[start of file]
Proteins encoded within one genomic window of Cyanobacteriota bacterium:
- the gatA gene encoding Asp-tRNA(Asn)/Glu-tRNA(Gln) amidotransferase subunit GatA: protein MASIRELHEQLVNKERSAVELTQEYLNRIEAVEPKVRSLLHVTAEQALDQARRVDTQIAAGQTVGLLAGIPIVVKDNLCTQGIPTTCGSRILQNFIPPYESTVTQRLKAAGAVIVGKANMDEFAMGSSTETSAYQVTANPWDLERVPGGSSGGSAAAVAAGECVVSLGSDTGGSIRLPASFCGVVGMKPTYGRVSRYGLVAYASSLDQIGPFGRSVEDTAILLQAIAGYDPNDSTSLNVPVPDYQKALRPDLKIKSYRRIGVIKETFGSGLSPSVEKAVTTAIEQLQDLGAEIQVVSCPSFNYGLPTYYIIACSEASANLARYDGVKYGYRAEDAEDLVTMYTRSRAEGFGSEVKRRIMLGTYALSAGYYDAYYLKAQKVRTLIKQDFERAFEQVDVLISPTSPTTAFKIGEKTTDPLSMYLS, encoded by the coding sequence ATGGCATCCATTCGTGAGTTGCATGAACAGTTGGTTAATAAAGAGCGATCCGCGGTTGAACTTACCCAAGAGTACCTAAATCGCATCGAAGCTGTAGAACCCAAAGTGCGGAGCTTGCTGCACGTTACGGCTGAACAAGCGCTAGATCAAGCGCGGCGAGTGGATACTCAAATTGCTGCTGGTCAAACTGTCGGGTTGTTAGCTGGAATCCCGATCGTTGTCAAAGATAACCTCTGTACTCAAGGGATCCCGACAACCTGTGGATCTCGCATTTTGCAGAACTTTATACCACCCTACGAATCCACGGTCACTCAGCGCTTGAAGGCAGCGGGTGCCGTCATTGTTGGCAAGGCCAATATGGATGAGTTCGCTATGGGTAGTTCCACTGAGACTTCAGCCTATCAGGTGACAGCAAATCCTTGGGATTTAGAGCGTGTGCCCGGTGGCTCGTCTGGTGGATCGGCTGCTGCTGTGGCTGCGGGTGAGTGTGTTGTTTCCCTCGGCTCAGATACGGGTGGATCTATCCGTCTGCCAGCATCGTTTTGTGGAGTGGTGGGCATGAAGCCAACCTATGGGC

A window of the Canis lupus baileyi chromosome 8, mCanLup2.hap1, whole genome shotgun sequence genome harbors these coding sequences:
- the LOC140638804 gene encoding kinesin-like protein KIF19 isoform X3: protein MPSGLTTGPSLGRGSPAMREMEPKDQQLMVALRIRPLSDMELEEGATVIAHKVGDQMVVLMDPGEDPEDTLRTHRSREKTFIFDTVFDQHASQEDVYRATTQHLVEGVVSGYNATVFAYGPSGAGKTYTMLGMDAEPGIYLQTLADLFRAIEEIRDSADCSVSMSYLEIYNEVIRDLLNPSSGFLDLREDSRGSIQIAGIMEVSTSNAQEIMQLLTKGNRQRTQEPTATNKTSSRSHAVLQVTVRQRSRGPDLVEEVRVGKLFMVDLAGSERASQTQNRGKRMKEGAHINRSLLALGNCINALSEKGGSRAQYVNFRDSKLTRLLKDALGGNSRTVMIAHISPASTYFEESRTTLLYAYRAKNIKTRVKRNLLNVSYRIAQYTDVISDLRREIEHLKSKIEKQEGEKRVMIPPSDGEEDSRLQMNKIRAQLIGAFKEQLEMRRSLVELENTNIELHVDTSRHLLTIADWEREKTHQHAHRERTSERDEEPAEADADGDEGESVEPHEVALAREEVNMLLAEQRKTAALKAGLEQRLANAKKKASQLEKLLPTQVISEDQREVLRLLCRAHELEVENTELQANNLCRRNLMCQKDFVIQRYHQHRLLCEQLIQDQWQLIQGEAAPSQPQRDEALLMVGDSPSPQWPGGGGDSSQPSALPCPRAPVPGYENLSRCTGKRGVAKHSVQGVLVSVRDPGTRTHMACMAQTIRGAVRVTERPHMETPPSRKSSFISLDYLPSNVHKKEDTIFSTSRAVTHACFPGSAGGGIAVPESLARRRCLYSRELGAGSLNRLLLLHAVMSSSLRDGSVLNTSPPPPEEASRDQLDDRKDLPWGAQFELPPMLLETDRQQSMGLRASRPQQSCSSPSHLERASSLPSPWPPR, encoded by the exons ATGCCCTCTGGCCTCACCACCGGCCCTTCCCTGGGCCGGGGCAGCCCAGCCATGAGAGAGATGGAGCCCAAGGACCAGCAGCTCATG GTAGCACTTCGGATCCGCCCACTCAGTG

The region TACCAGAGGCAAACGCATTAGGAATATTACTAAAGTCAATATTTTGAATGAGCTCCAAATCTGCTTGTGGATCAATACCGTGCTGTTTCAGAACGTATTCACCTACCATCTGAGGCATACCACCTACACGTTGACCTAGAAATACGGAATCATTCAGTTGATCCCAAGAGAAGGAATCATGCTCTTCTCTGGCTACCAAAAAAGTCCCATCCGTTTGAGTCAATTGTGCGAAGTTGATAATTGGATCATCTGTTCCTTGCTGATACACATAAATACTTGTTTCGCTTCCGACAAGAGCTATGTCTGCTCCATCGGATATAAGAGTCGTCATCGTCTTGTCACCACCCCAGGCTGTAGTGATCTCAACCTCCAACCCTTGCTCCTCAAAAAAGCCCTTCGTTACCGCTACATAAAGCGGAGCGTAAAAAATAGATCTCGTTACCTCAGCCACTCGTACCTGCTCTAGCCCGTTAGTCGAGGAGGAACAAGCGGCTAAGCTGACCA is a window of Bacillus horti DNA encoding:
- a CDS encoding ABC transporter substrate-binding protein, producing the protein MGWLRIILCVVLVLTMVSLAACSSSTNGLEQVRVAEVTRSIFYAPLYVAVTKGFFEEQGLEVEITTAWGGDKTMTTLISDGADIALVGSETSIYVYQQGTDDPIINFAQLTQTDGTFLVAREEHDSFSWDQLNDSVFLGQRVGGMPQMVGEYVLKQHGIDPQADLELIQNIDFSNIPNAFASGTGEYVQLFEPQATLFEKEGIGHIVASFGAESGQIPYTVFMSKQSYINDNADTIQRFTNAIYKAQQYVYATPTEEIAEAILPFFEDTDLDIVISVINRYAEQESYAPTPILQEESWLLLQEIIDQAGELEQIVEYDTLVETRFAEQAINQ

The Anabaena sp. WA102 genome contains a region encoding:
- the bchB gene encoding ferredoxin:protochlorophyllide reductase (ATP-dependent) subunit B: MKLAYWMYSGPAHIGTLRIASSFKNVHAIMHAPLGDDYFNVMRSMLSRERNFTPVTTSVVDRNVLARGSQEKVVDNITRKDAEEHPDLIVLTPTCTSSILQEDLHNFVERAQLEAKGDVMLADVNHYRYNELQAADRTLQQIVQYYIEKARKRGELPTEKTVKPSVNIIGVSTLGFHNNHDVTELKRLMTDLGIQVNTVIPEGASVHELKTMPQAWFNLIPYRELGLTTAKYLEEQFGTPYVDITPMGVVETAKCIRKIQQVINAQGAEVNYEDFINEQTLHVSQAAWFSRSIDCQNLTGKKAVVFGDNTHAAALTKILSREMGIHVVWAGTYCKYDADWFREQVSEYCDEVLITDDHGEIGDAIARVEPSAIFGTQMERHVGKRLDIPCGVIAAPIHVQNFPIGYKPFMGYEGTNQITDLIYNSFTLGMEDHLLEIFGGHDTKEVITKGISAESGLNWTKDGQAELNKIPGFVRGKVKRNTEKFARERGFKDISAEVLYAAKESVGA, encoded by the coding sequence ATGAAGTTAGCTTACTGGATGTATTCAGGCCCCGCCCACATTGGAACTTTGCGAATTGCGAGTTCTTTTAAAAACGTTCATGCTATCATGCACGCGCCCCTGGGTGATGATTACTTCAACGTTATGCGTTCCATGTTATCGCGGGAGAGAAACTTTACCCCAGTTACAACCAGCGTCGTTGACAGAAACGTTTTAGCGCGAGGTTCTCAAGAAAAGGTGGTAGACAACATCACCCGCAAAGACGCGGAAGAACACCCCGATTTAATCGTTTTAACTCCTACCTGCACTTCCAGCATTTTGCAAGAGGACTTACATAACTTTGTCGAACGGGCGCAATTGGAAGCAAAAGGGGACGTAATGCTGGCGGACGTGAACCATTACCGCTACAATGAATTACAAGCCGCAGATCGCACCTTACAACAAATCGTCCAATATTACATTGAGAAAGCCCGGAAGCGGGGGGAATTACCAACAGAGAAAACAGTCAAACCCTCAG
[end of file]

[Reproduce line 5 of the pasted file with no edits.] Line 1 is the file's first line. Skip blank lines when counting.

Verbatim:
The region TACCAGAGGCAAACGCATTAGGAATATTACTAAAGTCAATATTTTGAATGAGCTCCAAATCTGCTTGTGGATCAATACCGTGCTGTTTCAGAACGTATTCACCTACCATCTGAGGCATACCACCTACACGTTGACCTAGAAATACGGAATCATTCAGTTGATCCCAAGAGAAGGAATCATGCTCTTCTCTGGCTACCAAAAAAGTCCCATCCGTTTGAGTCAATTGTGCGAAGTTGATAATTGGATCATCTGTTCCTTGCTGATACACATAAATACTTGTTTCGCTTCCGACAAGAGCTATGTCTGCTCCATCGGATATAAGAGTCGTCATCGTCTTGTCACCACCCCAGGCTGTAGTGATCTCAACCTCCAACCCTTGCTCCTCAAAAAAGCCCTTCGTTACCGCTACATAAAGCGGAGCGTAAAAAATAGATCTCGTTACCTCAGCCACTCGTACCTGCTCTAGCCCGTTAGTCGAGGAGGAACAAGCGGCTAAGCTGACCA is a window of Bacillus horti DNA encoding: